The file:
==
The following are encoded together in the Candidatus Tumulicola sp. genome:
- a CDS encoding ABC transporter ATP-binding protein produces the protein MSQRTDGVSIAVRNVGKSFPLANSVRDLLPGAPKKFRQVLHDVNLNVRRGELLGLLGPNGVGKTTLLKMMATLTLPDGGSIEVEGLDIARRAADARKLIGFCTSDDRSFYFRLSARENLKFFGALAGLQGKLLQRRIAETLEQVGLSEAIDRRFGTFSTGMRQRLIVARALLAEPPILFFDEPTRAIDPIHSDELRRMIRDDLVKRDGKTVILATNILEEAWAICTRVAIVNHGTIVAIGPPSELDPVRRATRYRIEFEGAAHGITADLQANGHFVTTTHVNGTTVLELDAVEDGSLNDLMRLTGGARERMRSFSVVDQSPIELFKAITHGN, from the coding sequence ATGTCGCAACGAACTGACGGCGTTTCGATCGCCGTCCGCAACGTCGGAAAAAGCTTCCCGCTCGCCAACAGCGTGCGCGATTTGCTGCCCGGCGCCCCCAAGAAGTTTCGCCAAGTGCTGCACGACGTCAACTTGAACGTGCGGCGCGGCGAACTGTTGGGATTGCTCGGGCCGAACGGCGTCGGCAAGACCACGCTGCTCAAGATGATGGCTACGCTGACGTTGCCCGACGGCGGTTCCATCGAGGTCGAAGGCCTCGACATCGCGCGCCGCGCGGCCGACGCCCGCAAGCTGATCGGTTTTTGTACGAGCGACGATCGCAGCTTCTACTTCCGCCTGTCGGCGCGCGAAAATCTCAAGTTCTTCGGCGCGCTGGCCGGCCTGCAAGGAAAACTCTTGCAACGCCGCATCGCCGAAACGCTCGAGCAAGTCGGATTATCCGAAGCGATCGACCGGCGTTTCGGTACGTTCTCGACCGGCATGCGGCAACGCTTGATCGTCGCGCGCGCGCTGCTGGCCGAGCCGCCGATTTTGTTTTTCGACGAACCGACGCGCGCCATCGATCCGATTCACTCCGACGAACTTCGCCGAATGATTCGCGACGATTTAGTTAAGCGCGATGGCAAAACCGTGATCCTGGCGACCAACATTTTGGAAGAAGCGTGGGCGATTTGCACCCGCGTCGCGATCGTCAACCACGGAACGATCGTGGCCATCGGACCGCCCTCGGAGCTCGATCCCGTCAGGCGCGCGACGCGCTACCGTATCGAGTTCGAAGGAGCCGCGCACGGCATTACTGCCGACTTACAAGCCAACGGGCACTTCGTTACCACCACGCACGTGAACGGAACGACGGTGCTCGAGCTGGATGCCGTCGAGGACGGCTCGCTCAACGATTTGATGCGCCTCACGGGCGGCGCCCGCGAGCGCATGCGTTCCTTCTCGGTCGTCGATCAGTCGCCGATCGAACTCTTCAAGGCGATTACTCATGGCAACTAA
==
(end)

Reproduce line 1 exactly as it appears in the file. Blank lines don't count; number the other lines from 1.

The following are encoded together in the Candidatus Tumulicola sp. genome: